an LST delivering an M4A1 Sherman to Cape Gloucester
An LST delivering a Marine M4A1 Sherman to Cape Gloucester

The Tank could be useful for clearing some of the jungle terrain, through the use of its machine guns, cannon with canister rounds or HE, and even its tracks.  It would take a fairly large tree to stop a tank, the bigger the tank, the larger the tree would have to be, and the tracks are very good at tearing up underbrush.  In some cases tanks were used to pull loaded trucks up roads normally impassible due to mud.  They could be used to haul in supplies to troops and in some special cases used to retrieve wounded troops pinned down by enemy fire, by driving over them and pulling the wounding in through the bottom escape hatch.

383
Were calling this M4 Composite Hull on Okinawa, named “Aida” with the 763rd TB (thanks to Russ Amott for the info on this photo)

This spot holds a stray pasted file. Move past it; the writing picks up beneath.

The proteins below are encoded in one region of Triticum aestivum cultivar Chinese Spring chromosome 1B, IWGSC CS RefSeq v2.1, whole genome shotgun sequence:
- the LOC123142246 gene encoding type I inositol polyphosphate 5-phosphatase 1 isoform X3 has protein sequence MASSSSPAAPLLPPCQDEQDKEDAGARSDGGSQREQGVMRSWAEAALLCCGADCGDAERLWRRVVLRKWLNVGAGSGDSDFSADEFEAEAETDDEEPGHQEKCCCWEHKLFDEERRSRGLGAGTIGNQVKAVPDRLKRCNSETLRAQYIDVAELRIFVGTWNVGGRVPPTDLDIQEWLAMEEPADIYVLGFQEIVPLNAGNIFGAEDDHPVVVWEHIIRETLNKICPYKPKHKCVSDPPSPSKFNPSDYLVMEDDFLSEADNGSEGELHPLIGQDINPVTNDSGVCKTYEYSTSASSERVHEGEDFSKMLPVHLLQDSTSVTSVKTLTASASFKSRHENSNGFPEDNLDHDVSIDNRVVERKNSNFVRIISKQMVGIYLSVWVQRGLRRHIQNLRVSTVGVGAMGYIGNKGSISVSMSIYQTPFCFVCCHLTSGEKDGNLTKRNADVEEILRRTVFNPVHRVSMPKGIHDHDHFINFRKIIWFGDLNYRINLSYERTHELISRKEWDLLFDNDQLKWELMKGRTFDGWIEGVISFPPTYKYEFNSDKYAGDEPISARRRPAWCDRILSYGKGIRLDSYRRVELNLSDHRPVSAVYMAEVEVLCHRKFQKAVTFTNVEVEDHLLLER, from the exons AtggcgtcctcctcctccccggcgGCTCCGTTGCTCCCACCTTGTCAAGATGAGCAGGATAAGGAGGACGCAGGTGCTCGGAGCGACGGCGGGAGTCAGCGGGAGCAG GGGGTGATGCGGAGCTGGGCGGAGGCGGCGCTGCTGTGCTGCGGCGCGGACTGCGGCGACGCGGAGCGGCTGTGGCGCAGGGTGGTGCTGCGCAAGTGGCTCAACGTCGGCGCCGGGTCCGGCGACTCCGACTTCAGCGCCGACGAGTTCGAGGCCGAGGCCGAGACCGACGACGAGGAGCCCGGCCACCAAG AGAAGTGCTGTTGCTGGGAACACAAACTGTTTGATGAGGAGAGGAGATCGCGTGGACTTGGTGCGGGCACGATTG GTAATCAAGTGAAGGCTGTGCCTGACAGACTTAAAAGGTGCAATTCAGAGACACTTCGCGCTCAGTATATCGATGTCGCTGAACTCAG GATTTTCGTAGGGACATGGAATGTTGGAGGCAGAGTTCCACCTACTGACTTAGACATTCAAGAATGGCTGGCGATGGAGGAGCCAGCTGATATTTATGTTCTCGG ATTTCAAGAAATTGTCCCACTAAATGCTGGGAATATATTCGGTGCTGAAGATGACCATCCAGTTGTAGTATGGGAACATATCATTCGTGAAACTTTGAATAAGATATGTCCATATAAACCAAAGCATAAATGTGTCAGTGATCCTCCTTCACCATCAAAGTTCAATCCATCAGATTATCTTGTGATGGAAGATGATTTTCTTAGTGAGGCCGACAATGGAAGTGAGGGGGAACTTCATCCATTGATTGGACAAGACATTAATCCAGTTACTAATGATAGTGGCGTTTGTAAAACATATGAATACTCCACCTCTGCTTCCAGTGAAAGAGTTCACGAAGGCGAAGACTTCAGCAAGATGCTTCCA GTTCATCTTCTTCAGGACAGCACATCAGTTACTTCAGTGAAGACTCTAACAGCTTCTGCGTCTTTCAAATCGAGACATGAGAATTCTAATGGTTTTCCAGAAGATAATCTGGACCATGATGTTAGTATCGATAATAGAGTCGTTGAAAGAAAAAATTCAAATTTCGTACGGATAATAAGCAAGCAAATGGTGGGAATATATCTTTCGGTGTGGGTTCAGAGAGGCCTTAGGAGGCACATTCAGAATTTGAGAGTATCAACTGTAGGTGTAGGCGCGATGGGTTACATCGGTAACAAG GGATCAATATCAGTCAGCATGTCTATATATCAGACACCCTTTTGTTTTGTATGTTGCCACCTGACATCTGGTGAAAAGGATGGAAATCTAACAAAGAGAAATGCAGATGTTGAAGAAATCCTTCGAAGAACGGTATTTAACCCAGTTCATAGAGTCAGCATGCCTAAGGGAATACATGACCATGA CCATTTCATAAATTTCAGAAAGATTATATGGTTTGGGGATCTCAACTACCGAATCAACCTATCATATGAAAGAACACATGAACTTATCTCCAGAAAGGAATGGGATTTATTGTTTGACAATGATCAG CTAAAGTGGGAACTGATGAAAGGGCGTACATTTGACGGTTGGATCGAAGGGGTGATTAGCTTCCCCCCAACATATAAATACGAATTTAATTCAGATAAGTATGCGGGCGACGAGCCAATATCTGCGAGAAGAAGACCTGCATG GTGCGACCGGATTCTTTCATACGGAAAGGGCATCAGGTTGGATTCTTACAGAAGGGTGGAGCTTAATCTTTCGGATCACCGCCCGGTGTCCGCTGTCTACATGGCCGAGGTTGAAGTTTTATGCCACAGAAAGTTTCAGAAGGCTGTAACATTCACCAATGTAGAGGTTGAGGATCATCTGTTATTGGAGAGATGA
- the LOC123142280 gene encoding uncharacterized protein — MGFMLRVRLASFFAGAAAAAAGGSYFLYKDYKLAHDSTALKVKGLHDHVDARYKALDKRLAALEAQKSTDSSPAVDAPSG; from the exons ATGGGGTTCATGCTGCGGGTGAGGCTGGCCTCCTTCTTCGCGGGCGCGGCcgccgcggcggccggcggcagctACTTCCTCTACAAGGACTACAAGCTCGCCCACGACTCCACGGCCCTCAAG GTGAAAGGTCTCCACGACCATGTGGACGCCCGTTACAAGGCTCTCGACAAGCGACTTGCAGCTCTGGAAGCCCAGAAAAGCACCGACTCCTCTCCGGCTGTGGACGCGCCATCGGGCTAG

To successfully employ tanks a thorough recon of the area the tanks are going to operate in was needed.  A specific set of objectives, preferably, ones that could be seen from the jumping off point were needed to effectively use tanks, or they just got in the way.  With established objectives, specific infantry squads would be assigned to work directly with individual tank, to baby sit it and keep enemy infantry away.  The platoon leader would be encouraged to either ride on the tank his men were protecting, or stay very close to it so he could talk to the tank commander. The tanks would hold back with their protecting infantry, until the leading grunts made contact, then as needed they would move slowly forward and engage targets pointed out by the grunts.  Moving slow and staying with the men protecting the tank was very important, if they fell behind or got run off by flanking fire, the tank became very vulnerable to close infantry attack.  This is why the platoon leader staying close to the tank was important, so it could be told to start backing up the fire was too heavy.  If an attack failed, the tanks were advised to never attack over the same path, especially if the Japanese had time to bring up AT guns or mines.